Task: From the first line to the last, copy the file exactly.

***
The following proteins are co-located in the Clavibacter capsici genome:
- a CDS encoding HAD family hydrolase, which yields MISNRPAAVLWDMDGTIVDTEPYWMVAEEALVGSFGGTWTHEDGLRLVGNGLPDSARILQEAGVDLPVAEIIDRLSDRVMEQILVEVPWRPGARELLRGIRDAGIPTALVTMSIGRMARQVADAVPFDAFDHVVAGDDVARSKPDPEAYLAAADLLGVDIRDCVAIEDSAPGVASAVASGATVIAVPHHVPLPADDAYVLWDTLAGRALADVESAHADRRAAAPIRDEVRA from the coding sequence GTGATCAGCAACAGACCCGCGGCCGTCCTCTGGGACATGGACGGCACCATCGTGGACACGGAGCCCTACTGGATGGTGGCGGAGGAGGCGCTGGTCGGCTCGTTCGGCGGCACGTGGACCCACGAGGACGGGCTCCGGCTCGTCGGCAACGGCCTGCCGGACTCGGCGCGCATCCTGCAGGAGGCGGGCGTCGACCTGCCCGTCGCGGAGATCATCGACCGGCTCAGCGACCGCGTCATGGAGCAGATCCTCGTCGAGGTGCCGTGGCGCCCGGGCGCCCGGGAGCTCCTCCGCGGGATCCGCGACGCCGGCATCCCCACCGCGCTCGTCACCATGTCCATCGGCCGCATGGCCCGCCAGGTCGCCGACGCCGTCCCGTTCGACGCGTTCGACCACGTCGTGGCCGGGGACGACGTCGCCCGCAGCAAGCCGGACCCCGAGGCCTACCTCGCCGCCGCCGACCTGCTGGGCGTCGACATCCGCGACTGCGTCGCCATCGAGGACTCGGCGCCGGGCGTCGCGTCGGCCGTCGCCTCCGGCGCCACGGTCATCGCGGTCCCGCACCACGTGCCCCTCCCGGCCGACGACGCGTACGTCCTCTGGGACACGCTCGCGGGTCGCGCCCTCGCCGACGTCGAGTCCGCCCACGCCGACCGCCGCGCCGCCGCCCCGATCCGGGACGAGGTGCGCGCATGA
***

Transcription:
The following proteins are co-located in the Clavibacter capsici genome:
- a CDS encoding HAD family hydrolase, which yields MISNRPAAVLWDMDGTIVDTEPYWMVAEEALVGSFGGTWTHEDGLRLVGNGLPDSARILQEAGVDLPVAEIIDRLSDRVMEQILVEVPWRPGARELLRGIRDAGIPTALVTMSIGRMARQVADAVPFDAFDHVVAGDDVARSKPDPEAYLAAADLLGVDIRDCVAIEDSAPGVASAVASGATVIAVPHHVPLPADDAYVLWDTLAGRALADVESAHADRRAAAPIRDEVRA from the coding sequence GTGATCAGCAACAGACCCGCGGCCGTCCTCTGGGACATGGACGGCACCATCGTGGACACGGAGCCCTACTGGATGGTGGCGGAGGAGGCGCTGGTCGGCTCGTTCGGCGGCACGTGGACCCACGAGGACGGGCTCCGGCTCGTCGGCAACGGCCTGCCGGACTCGGCGCGCATCCTGCAGGAGGCGGGCGTCGACCTGCCCGTCGCGGAGATCATCGACCGGCTCAGCGACCGCGTCATGGAGCAGATCCTCGTCGAGGTGCCGTGGCGCCCGGGCGCCCGGGAGCTCCTCCGCGGGATCCGCGACGCCGGCATCCCCACCGCGCTCGTCACCATGTCCATCGGCCGCATGGCCCGCCAGGTCGCCGACGCCGTCCCGTTCGACGCGTTCGACCACGTCGTGGCCGGGGACGACGTCGCCCGCAGCAAGCCGGACCCCGAGGCCTACCTCGCCGCCGCCGACCTGCTGGGCGTCGACATCCGCGACTGCGTCGCCATCGAGGACTCGGCGCCGGGCGTCGCGTCGGCCGTCGCCTCCGGCGCCACGGTCATCGCGGTCCCGCACCACGTGCCCCTCCCGGCCGACGACGCGTACGTCCTCTGGGACACGCTCGCGGGTCGCGCCCTCGCCGACGTCGAGTCCGCCCACGCCGACCGCCGCGCCGCCGCCCCGATCCGGGACGAGGTGCGCGCATGA